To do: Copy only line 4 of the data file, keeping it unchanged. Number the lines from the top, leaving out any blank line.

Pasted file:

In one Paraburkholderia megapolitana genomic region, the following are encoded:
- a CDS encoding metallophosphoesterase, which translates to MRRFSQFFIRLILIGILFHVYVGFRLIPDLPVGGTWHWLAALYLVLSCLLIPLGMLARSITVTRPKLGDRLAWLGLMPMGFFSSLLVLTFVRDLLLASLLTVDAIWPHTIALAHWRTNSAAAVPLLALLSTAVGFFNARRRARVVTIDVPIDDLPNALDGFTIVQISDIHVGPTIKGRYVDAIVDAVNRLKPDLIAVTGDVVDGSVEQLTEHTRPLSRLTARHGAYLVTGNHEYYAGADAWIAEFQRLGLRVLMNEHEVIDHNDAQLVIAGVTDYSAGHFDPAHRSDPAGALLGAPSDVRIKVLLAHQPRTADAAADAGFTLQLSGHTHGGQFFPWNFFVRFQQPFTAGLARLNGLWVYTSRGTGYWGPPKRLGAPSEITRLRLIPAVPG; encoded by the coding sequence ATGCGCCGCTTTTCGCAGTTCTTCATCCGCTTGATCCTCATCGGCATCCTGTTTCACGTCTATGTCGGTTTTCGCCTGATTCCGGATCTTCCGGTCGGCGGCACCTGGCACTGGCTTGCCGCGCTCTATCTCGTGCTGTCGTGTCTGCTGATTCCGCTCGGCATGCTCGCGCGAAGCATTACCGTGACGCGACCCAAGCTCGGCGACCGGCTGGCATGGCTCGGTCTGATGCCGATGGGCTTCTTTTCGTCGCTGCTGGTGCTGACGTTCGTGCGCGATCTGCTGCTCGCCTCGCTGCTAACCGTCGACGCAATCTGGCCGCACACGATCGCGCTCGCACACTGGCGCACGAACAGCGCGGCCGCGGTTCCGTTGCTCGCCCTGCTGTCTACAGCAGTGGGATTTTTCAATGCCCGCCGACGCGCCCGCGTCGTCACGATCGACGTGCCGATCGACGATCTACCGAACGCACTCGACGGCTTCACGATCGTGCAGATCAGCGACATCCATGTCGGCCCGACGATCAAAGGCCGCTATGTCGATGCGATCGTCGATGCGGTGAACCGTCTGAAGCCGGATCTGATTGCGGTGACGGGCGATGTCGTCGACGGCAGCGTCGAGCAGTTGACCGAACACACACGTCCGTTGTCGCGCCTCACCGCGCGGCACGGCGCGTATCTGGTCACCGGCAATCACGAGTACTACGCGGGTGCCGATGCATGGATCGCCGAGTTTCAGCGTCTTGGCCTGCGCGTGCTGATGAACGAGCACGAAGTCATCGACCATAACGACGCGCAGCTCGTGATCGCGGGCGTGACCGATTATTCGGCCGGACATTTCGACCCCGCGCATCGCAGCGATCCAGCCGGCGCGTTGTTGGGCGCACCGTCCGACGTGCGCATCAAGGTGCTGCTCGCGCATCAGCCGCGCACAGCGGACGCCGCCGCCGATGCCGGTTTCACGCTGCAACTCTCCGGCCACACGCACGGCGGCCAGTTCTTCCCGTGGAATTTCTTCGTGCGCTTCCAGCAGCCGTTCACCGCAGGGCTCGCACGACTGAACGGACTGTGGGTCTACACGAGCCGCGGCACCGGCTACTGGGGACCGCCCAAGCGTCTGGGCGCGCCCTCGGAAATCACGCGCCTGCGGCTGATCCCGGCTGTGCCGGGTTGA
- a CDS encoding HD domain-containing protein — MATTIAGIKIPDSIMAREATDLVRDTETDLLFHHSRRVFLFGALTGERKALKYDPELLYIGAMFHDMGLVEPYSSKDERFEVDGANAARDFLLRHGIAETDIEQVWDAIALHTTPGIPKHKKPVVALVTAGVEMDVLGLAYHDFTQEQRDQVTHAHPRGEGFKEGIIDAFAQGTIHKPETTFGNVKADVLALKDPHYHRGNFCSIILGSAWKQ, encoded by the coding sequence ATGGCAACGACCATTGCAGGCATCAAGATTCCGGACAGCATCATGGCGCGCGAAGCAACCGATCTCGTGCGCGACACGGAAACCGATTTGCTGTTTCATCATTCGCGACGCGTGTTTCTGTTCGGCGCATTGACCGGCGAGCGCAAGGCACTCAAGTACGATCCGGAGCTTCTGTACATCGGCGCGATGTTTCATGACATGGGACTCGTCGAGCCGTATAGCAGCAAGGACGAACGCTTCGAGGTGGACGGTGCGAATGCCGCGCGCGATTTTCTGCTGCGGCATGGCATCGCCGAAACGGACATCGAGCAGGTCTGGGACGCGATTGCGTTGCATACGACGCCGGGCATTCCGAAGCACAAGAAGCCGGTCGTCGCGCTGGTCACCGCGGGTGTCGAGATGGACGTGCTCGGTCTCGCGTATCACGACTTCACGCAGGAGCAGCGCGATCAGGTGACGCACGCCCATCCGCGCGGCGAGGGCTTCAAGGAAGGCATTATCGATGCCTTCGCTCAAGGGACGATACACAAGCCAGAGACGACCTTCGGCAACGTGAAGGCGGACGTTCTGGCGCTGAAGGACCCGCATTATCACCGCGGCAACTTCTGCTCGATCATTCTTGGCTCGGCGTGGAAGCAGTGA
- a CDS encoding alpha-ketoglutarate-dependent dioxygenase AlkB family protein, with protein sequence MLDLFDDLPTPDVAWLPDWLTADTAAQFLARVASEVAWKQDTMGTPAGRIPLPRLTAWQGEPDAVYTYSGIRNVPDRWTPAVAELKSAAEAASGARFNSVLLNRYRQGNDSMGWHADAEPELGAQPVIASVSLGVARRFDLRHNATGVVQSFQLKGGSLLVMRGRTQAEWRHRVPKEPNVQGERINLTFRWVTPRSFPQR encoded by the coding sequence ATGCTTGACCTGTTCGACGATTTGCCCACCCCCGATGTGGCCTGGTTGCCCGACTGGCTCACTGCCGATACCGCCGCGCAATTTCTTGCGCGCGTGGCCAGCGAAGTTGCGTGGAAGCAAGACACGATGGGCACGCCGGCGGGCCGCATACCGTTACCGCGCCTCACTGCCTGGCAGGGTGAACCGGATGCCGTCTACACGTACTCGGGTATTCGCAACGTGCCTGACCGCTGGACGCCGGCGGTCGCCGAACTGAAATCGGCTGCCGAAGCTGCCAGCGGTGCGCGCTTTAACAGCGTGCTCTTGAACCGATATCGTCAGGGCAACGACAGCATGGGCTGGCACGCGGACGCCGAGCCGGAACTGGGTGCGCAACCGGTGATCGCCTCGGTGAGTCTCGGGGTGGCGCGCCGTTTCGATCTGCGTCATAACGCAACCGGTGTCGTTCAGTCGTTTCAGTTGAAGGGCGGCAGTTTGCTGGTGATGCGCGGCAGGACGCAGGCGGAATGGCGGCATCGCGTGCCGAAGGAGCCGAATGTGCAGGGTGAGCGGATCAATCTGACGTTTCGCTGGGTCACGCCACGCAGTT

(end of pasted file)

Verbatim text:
- a CDS encoding alpha-ketoglutarate-dependent dioxygenase AlkB family protein, with protein sequence MLDLFDDLPTPDVAWLPDWLTADTAAQFLARVASEVAWKQDTMGTPAGRIPLPRLTAWQGEPDAVYTYSGIRNVPDRWTPAVAELKSAAEAASGARFNSVLLNRYRQGNDSMGWHADAEPELGAQPVIASVSLGVARRFDLRHNATGVVQSFQLKGGSLLVMRGRTQAEWRHRVPKEPNVQGERINLTFRWVTPRSFPQR encoded by the coding sequence ATGCTTGACCTGTTCGACGATTTGCCCACCCCCGATGTGGCCTGGTTGCCCGACTGGCTCACTGCCGATACCGCCGCGCAATTTCTTGCGCGCGTGGCCAGCGAAGTTGCGTGGAAGCAAGACACGATGGGCACGCCGGCGGGCCGCATACCGTTACCGCGCCTCACTGCCTGGCAGGGTGAACCGGATGCCGTCTACACGTACTCGGGTATTCGCAACGTGCCTGACCGCTGGACGCCGGCGGTCGCCGAACTGAAATCGGCTGCCGAAGCTGCCAGCGGTGCGCGCTTTAACAGCGTGCTCTTGAACCGATATCGTCAGGGCAACGACAGCATGGGCTGGCACGCGGACGCCGAGCCGGAACTGGGTGCGCAACCGGTGATCGCCTCGGTGAGTCTCGGGGTGGCGCGCCGTTTCGATCTGCGTCATAACGCAACCGGTGTCGTTCAGTCGTTTCAGTTGAAGGGCGGCAGTTTGCTGGTGATGCGCGGCAGGACGCAGGCGGAATGGCGGCATCGCGTGCCGAAGGAGCCGAATGTGCAGGGTGAGCGGATCAATCTGACGTTTCGCTGGGTCACGCCACGCAGTT